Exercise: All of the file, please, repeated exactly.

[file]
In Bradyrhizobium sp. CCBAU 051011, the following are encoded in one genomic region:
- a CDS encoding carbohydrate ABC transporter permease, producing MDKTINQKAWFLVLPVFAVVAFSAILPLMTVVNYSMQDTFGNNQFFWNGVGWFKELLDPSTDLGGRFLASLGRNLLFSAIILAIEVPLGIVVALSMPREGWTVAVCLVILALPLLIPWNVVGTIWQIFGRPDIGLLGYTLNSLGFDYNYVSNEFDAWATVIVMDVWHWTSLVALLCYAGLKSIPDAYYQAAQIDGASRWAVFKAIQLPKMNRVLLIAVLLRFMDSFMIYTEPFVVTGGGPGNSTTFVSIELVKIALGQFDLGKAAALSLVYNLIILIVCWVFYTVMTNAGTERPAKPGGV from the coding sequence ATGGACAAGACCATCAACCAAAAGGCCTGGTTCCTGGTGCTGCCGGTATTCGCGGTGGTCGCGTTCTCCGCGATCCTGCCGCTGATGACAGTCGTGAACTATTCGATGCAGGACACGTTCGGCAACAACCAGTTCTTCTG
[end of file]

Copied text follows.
In Bradyrhizobium sp. CCBAU 051011, the following are encoded in one genomic region:
- a CDS encoding carbohydrate ABC transporter permease, producing MDKTINQKAWFLVLPVFAVVAFSAILPLMTVVNYSMQDTFGNNQFFWNGVGWFKELLDPSTDLGGRFLASLGRNLLFSAIILAIEVPLGIVVALSMPREGWTVAVCLVILALPLLIPWNVVGTIWQIFGRPDIGLLGYTLNSLGFDYNYVSNEFDAWATVIVMDVWHWTSLVALLCYAGLKSIPDAYYQAAQIDGASRWAVFKAIQLPKMNRVLLIAVLLRFMDSFMIYTEPFVVTGGGPGNSTTFVSIELVKIALGQFDLGKAAALSLVYNLIILIVCWVFYTVMTNAGTERPAKPGGV from the coding sequence ATGGACAAGACCATCAACCAAAAGGCCTGGTTCCTGGTGCTGCCGGTATTCGCGGTGGTCGCGTTCTCCGCGATCCTGCCGCTGATGACAGTCGTGAACTATTCGATGCAGGACACGTTCGGCAACAACCAGTTCTTCTG